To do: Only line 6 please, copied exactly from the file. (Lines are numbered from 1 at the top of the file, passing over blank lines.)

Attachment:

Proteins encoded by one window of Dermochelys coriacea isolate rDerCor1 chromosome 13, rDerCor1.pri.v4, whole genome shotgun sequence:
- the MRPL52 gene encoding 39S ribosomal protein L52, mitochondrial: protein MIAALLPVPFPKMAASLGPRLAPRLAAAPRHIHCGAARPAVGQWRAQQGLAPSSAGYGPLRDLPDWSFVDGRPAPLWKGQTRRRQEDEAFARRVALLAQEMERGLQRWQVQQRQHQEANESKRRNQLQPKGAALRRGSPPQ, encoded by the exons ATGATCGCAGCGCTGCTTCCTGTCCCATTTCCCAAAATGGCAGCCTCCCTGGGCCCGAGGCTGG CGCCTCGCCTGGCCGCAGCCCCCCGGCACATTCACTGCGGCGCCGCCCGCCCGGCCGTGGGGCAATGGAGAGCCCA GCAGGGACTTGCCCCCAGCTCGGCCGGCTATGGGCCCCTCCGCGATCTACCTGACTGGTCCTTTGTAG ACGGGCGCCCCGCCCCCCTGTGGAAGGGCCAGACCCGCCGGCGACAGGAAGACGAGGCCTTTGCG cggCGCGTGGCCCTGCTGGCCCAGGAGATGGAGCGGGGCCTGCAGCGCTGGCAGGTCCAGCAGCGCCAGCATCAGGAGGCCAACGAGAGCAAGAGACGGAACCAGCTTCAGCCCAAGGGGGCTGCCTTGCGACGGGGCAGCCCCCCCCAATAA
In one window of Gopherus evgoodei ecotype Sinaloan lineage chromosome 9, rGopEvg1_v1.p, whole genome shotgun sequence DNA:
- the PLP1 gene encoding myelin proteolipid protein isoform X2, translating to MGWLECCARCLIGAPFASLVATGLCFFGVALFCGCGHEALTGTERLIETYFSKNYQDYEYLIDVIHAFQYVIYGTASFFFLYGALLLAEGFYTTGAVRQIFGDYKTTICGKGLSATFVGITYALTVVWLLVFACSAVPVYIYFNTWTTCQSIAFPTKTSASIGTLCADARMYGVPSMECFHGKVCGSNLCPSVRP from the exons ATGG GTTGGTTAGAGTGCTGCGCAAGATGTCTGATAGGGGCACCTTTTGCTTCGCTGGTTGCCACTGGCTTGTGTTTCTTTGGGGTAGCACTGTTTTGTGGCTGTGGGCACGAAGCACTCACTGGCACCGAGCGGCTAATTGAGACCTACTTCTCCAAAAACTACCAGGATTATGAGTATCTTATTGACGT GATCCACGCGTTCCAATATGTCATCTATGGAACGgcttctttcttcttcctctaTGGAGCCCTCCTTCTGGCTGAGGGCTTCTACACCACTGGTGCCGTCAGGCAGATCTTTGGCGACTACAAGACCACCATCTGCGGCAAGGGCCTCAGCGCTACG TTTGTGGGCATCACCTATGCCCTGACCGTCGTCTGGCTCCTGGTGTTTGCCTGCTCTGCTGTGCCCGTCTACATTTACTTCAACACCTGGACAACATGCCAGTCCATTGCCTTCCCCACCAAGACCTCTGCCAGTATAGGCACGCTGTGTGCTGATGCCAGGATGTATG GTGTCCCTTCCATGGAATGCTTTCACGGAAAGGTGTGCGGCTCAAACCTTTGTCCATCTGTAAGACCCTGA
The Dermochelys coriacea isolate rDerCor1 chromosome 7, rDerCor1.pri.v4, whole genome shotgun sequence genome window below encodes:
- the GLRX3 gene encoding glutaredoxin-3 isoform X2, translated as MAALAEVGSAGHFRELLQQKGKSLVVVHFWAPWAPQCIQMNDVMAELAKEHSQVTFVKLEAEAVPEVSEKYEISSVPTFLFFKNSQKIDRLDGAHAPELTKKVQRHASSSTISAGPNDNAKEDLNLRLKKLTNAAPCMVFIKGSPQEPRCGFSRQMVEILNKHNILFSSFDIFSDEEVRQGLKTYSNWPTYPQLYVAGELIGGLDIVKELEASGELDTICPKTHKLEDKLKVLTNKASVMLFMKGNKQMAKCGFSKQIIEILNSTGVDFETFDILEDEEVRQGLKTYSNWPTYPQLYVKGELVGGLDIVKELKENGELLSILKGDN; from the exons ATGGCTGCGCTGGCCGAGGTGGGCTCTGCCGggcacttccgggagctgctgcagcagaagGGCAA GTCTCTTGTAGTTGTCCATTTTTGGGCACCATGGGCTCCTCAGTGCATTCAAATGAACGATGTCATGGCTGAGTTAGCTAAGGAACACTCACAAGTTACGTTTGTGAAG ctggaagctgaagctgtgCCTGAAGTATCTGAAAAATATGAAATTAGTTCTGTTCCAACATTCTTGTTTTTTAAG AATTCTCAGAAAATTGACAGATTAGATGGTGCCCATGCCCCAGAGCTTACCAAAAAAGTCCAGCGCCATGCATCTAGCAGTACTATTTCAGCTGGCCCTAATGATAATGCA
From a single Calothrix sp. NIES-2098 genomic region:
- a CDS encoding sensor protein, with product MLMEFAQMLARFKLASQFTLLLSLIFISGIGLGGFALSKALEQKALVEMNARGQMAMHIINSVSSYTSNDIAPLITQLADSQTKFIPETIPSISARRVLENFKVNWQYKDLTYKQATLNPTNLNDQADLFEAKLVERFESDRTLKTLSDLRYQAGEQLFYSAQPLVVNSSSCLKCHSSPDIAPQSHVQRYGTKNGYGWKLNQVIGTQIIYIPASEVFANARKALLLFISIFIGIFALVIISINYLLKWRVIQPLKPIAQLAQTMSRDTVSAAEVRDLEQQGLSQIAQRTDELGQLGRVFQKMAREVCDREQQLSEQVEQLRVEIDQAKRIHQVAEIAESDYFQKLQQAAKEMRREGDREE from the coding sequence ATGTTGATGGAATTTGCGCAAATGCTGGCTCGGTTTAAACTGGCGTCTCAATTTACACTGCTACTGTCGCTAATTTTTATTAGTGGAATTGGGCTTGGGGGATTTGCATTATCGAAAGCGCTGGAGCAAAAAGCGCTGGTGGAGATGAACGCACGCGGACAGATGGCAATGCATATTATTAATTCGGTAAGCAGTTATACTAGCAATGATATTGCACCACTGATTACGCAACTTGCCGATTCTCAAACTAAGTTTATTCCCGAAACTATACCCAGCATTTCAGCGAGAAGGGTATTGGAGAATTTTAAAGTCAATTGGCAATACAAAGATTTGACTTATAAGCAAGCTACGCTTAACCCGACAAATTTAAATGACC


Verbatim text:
- the GLRX3 gene encoding glutaredoxin-3 isoform X2, translated as MAALAEVGSAGHFRELLQQKGKSLVVVHFWAPWAPQCIQMNDVMAELAKEHSQVTFVKLEAEAVPEVSEKYEISSVPTFLFFKNSQKIDRLDGAHAPELTKKVQRHASSSTISAGPNDNAKEDLNLRLKKLTNAAPCMVFIKGSPQEPRCGFSRQMVEILNKHNILFSSFDIFSDEEVRQGLKTYSNWPTYPQLYVAGELIGGLDIVKELEASGELDTICPKTHKLEDKLKVLTNKASVMLFMKGNKQMAKCGFSKQIIEILNSTGVDFETFDILEDEEVRQGLKTYSNWPTYPQLYVKGELVGGLDIVKELKENGELLSILKGDN; from the exons ATGGCTGCGCTGGCCGAGGTGGGCTCTGCCGggcacttccgggagctgctgcagcagaagGGCAA GTCTCTTGTAGTTGTCCATTTTTGGGCACCATGGGCTCCTCAGTGCATTCAAATGAACGATGTCATGGCTGAGTTAGCTAAGGAACACTCACAAGTTACGTTTGTGAAG ctggaagctgaagctgtgCCTGAAGTATCTGAAAAATATGAAATTAGTTCTGTTCCAACATTCTTGTTTTTTAAG AATTCTCAGAAAATTGACAGATTAGATGGTGCCCATGCCCCAGAGCTTACCAAAAAAGTCCAGCGCCATGCATCTAGCAGTACTATTTCAGCTGGCCCTAATGATAATGCA